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Date: Fri, 17 Oct 2008 08:07:17 +0200
From: Simon Marechal <>
Subject: Re: fast freebsd MD5 implementation

Solar Designer wrote:
> I used gcc 4.3.1 on linux-x86-64 to compile/test this.  In
> sse-intrinsics.c, I had to change <pmmintrin.h> to <emmintrin.h> (the
> former requires SSE3, which is not needed here).  I also had to add
> "#define MMX_COEF 4" right to that file because that definition does not
> come from arch.h on x86-64.  Then it compiled (with lots of warnings),
> and even the test succeeds.

Wow I didn't expect it to even compile on x86-64!

>> Bench with standard code on my laptop: 3258k/s
>> With this code: 10433k/s
> What CPU is that?
> I am getting:
> Athlon 64 3000+ 2.0 GHz
> old code: 8970 c/s
> new code: 9200 c/s
> Q6600 2.4 GHz (one core):
> old code: 10200 c/s
> new code: 24000 c/s

This is on a 1.2ghz core2 CPU. It should be noted that GCC is a LOT less 
good with the intrinsics than ICC (and at everything else too).

> Then I went to test this "for real", on a dummy password file with 120
> hashes and a wordlist with the corresponding passwords.  JtR with this
> patch applied cracked exactly 40 out of the 120 passwords, so clearly it
> does not work right.  Perhaps only one of the three sets of SSE vectors
> is being dealt with correctly.  Perhaps we need to make the self-test
> more thorough, and have more test vectors in MD5_fmt.c (12 or more?)

Argh! Well this is not surprising, I had this patch done during 1/2 day 
where we lost internet connectivity :) More torough self-test would be 
awesome, but I'd rather have support for ''background'' crypt_all()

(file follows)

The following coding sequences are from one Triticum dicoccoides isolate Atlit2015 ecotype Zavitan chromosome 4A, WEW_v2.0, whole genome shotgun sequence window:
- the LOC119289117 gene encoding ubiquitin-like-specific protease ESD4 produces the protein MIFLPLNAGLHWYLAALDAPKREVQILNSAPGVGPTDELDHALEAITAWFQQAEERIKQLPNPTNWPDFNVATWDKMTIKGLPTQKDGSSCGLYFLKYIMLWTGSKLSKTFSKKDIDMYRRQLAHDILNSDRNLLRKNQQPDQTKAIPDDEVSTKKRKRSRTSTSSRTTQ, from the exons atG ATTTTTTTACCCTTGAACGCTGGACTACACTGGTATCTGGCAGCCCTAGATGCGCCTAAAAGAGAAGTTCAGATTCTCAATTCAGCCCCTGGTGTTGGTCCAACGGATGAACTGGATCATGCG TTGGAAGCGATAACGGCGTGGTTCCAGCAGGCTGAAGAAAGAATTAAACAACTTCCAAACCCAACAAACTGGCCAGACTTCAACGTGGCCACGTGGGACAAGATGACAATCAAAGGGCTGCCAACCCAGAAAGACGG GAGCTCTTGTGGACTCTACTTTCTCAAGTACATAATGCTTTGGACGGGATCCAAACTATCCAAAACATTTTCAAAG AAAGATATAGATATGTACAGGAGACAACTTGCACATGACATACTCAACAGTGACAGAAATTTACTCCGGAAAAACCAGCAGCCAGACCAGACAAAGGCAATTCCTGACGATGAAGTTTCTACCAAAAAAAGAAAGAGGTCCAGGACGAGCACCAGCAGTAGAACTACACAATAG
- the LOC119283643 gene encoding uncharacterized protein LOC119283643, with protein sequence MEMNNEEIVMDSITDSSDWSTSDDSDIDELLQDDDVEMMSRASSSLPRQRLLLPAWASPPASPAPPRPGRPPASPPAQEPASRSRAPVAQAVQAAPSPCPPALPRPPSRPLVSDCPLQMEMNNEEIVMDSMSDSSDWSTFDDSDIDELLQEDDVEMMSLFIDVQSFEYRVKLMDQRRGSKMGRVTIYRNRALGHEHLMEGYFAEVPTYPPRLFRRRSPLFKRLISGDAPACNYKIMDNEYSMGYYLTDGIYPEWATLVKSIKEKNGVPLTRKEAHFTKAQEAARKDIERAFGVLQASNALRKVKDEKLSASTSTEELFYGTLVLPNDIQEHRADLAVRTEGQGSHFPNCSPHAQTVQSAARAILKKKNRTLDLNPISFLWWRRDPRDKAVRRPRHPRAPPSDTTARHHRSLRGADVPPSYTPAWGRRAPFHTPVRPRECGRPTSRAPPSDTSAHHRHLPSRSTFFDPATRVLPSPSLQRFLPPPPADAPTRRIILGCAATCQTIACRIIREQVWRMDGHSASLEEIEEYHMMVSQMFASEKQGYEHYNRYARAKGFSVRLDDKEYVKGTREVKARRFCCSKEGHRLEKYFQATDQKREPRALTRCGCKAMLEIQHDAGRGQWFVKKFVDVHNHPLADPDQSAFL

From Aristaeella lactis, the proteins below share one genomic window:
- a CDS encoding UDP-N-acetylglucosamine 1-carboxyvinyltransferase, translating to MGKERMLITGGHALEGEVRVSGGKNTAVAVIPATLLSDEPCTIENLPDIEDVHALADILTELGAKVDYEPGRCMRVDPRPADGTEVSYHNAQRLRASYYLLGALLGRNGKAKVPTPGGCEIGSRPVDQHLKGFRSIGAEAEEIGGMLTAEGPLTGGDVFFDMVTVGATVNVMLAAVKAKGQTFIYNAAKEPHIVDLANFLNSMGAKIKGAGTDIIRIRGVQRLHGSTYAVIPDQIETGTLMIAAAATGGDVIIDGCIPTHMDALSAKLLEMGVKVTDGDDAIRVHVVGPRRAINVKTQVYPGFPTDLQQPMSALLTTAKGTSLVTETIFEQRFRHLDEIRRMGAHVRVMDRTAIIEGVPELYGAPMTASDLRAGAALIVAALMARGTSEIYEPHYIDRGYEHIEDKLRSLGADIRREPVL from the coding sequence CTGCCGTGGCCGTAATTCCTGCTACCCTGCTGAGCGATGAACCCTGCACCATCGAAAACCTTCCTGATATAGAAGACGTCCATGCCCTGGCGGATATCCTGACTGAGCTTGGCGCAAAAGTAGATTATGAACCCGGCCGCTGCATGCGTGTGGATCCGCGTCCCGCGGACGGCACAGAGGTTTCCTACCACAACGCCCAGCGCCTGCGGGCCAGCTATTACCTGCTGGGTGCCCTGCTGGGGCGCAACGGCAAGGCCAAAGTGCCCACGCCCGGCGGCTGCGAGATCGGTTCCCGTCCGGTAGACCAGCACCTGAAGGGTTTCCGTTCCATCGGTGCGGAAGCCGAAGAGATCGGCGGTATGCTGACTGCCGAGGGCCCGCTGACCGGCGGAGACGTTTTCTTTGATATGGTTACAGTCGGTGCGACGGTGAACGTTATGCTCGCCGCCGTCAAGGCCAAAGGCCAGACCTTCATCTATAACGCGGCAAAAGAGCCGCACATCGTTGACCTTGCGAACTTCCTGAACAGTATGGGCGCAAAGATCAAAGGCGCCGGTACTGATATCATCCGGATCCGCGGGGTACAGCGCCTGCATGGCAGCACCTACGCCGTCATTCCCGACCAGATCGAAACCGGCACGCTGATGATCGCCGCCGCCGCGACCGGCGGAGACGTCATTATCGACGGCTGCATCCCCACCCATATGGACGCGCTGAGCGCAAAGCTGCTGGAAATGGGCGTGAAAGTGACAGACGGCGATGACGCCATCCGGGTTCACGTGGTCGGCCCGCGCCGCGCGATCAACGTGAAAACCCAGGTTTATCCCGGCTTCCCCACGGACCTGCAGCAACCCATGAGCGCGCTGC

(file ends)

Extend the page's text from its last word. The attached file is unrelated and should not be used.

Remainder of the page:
calls (obviously easy to do for crack() mode, but -test would need some 

>> PS: next stop, GPU implementation. I'm getting tired of not cracking 
>> enough of these hashes.
> This must be fun, but perhaps it'd be better to submit a cleaner patch
> (and one that actually works) for inclusion into the jumbo patch first. ;-)
> Besides the issues mentioned above, I'd like the number of sets of SSE
> vectors you deal with "in parallel" made into a separate #define.  Right
> now, you have this number, which is 3, hard-coded into too many places.
> It is possible that different numbers will be optimal for some CPUs,
> some compilers, or for 32- vs. 64-bit mode vs. AltiVec (yes, by using
> C intrinsics it should be possible to have the same source file work for
> both SSE2 and AltiVec).

Well obviously this is a PoC, that I mainly made to reproduce the 
results from BarsWF. On the other hand, I will use the GPU 
implementation (once it is written) professionally, so I'd rather have 
it working. I'll take a look at the bugs today, but not-horrible code 
will probably not happen too soon ...

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